This is no surprise considering influencers’ position in China’s social media ecosystem. Expressing anti-official opinions is likely to cause suspension of accounts, if not being permanently blocked by all Chinese platforms. Therefore, influencers are motivated to follow the official tone, submitting themselves to the political logic.

Within the safe zone, the economic logic comes into play. Influencers are racing to generate inflammatory, eye-catching articles so as to attract more followers, clicks, and shares.

In the case of the Russia-Ukraine war, that means more glorification of Putin and more conspiracy theories on the origin of the war.

Anti-war public opinion

If opinions on Chinese social media are guided by government officials, selected by media platforms and twisted by influencers, what is the actual public opinion of the Chinese population?

Figuring it out is no easy task. Indeed, even Chinese authorities sometimes miscalculate public response.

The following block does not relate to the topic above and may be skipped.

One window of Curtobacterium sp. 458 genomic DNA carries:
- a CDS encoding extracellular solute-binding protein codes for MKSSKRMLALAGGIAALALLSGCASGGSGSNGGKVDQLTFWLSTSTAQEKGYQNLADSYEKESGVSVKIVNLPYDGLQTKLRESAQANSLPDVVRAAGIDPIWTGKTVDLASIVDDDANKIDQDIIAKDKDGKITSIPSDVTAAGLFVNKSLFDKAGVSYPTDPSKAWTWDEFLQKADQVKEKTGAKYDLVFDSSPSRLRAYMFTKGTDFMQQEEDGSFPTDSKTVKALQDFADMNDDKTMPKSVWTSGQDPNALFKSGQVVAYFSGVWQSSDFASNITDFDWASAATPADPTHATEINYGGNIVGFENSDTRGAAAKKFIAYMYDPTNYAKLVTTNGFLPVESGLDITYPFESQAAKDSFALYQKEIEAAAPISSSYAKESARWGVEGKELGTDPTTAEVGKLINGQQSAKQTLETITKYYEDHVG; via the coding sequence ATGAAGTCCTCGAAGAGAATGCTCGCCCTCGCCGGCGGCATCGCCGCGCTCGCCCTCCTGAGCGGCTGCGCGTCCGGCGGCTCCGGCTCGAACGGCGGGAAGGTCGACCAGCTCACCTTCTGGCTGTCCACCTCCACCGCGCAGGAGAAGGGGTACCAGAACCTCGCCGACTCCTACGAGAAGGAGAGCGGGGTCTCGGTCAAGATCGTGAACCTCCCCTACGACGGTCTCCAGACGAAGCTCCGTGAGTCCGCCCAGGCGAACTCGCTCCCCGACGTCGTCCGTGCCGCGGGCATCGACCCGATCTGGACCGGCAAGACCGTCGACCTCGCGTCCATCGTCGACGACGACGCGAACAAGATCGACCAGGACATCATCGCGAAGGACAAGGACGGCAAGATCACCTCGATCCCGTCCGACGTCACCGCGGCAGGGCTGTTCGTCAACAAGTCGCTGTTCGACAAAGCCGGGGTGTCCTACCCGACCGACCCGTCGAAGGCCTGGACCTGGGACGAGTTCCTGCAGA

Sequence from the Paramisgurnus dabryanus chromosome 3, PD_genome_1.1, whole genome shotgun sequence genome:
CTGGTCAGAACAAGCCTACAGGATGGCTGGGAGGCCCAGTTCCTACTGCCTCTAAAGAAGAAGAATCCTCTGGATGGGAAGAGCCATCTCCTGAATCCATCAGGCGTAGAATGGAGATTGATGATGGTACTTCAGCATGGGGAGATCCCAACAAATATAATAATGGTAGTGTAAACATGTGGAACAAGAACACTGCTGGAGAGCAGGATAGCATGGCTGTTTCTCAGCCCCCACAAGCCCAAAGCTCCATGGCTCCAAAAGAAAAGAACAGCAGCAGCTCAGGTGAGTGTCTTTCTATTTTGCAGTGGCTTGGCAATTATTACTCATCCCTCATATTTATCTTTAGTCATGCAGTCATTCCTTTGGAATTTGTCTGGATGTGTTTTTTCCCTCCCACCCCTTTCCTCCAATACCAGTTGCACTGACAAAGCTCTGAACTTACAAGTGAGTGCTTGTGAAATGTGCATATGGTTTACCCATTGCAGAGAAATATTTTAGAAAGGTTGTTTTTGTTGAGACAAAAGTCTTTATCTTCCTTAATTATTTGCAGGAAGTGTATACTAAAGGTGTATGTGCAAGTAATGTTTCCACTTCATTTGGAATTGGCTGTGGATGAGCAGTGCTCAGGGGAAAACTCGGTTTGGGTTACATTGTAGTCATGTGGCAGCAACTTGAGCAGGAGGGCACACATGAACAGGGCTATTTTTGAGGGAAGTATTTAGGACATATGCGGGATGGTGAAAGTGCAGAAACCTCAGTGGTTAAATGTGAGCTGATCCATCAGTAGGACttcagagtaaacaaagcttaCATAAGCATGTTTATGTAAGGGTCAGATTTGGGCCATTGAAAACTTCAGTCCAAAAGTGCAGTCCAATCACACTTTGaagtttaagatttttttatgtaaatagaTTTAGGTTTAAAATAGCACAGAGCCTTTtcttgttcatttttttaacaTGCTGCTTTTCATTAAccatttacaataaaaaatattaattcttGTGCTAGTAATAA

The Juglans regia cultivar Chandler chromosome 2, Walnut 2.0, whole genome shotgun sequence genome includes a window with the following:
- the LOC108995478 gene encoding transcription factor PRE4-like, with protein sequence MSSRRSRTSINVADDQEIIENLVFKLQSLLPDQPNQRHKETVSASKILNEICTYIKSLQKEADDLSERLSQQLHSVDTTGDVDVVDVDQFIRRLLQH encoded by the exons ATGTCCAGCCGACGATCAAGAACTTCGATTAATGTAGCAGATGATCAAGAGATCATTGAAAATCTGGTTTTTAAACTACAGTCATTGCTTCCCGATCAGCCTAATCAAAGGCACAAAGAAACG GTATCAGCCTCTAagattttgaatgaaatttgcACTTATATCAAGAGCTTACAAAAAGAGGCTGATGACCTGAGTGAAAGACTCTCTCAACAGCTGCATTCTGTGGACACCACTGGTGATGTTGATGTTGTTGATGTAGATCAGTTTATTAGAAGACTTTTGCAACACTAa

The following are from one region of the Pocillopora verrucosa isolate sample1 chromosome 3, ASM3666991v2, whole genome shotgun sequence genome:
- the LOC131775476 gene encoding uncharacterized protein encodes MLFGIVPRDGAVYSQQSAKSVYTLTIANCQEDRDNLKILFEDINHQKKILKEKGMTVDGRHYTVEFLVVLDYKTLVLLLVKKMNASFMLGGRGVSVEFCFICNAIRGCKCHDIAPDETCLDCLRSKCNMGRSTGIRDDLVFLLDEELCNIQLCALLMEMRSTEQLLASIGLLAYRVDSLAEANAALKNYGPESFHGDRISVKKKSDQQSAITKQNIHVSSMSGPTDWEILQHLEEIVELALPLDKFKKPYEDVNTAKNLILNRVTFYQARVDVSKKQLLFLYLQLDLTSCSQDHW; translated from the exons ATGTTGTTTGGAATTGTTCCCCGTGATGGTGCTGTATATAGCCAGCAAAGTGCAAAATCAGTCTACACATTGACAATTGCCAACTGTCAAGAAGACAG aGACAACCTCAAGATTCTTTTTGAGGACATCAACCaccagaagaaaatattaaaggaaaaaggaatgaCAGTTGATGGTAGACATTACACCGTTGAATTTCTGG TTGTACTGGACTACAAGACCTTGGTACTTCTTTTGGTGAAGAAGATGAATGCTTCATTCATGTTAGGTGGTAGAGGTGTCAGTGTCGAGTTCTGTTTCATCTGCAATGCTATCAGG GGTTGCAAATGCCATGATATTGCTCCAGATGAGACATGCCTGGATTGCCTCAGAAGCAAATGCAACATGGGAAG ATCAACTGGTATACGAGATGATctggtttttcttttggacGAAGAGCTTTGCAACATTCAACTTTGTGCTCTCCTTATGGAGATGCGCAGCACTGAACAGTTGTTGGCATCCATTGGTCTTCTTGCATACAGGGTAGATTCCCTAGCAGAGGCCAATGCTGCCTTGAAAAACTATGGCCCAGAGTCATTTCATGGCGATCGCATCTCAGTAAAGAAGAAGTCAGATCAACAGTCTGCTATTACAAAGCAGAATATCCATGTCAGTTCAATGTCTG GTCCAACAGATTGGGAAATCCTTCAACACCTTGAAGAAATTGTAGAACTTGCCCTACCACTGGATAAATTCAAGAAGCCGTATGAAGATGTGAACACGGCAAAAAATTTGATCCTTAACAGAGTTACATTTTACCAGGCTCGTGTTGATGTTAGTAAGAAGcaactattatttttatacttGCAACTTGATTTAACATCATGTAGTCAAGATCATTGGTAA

During the pandemic, a social media account linked to the Chinese Communist Party posted an offensive picture mocking India’s COVID-19 crisis, assuming that it would highlight China’s success in curbing COVID-19. However, the post received criticism rather than unanimous nationalist praise. It was soon deleted, along with the criticisms received.

During the Russian invasion of Ukraine, many Chinese people have expressed anti-war opinions. On Feb. 26, five Chinese historians published an anti-war open letter.

Two days later, over 130 alumni of China’s top universities issued a statement condemning the invasion. Several social media celebrities, one of whom has more than 13 million followers, posted messages calling for peace. All of these posts have been deleted by the social media platforms within hours, leaving no traces for observers.

We should be cautious in assuming the levels of support for war among the Chinese population, especially when the evidence comes from social media.